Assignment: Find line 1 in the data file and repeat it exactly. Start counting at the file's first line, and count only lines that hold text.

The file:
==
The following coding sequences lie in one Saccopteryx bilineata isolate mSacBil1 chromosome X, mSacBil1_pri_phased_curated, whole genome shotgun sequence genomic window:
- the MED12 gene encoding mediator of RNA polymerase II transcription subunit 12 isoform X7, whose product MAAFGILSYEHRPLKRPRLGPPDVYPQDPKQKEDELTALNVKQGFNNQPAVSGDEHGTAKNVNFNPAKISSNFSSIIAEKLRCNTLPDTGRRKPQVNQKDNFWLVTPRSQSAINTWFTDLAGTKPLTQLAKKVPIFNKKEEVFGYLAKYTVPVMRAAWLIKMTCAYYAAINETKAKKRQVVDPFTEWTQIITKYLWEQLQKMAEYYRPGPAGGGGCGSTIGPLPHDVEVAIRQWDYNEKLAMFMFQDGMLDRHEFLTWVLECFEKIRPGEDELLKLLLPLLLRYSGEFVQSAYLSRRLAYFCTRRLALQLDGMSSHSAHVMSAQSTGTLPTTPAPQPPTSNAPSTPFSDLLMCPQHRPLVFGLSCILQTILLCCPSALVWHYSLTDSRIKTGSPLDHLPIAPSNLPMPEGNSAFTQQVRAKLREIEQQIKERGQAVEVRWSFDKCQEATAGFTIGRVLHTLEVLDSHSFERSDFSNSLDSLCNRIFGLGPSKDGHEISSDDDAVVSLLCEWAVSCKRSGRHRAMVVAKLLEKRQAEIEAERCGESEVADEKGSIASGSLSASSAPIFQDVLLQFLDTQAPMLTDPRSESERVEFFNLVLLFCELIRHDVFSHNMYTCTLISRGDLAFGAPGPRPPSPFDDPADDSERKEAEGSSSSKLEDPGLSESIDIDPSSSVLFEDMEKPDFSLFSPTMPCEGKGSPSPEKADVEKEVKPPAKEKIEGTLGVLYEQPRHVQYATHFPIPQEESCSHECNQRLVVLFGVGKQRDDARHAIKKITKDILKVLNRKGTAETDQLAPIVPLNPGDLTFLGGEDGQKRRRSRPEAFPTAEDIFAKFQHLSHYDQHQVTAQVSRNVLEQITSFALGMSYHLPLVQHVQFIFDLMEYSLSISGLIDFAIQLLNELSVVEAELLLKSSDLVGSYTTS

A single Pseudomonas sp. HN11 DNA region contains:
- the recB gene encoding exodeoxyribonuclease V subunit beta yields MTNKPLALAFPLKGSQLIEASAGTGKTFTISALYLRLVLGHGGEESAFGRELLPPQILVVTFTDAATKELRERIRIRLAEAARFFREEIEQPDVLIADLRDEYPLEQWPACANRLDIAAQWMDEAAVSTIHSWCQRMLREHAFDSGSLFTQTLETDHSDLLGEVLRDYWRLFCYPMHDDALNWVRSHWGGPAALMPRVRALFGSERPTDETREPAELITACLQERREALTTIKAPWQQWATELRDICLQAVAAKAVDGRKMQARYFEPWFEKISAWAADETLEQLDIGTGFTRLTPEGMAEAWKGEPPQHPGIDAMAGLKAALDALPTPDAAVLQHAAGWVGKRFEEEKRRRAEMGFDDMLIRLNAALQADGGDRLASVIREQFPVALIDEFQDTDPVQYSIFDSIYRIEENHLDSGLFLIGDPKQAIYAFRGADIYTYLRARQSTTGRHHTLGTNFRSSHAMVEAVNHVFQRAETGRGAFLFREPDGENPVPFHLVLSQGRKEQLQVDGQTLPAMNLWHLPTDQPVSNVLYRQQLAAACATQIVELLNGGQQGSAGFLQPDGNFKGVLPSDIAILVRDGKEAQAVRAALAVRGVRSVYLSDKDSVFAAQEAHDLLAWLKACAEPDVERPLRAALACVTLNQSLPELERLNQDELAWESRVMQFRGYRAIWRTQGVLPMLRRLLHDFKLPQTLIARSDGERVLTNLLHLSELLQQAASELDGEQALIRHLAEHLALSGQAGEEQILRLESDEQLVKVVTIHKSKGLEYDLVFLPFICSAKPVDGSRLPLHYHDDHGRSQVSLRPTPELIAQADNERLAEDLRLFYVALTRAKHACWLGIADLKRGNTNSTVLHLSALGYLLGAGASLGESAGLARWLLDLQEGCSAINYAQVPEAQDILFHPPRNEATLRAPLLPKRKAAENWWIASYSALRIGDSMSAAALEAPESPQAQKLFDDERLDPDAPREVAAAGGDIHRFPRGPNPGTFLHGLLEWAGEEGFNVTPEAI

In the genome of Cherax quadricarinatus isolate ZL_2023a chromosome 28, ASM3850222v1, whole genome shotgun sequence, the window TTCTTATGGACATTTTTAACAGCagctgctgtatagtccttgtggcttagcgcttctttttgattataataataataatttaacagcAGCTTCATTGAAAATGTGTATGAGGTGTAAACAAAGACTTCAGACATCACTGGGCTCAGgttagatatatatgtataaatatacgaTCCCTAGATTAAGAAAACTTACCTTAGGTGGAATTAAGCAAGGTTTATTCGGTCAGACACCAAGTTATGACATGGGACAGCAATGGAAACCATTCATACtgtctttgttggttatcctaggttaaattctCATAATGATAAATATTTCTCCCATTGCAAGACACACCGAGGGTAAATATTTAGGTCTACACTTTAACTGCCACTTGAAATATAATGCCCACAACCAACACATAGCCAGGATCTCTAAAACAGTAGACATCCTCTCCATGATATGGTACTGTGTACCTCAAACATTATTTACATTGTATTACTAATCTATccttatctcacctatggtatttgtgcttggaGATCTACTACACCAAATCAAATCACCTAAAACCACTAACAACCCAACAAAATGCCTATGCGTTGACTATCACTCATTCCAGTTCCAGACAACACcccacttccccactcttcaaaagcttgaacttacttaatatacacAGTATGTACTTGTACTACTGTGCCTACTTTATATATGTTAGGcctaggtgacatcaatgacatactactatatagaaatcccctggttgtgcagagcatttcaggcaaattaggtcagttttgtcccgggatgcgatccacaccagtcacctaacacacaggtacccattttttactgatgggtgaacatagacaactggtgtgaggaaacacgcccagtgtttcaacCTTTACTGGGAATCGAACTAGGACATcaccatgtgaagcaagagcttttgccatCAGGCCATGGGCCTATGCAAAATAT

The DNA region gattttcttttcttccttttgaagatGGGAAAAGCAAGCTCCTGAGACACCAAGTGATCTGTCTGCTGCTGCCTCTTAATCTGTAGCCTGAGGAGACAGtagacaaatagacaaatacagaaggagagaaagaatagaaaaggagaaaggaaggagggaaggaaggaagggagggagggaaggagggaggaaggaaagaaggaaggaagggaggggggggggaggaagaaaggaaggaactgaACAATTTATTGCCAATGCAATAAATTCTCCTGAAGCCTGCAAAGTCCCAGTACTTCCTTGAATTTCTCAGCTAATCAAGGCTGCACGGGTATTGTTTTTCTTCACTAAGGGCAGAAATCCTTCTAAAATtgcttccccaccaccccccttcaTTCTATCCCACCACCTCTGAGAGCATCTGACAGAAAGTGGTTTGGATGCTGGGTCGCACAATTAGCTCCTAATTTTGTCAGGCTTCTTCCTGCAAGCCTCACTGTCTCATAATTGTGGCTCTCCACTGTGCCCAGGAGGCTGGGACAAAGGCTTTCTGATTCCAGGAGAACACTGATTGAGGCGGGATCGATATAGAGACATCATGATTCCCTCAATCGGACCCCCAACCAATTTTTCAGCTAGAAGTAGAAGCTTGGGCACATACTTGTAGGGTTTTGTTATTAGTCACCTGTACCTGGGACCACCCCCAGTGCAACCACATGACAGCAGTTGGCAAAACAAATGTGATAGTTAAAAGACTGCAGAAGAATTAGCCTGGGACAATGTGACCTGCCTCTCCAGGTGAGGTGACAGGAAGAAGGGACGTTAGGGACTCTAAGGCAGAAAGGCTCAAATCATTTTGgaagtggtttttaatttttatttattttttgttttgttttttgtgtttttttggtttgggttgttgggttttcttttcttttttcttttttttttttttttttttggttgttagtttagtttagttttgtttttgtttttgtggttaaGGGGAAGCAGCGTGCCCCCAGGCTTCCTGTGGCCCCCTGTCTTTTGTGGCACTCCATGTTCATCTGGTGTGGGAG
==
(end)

The following coding sequences lie in one Saccopteryx bilineata isolate mSacBil1 chromosome X, mSacBil1_pri_phased_curated, whole genome shotgun sequence genomic window: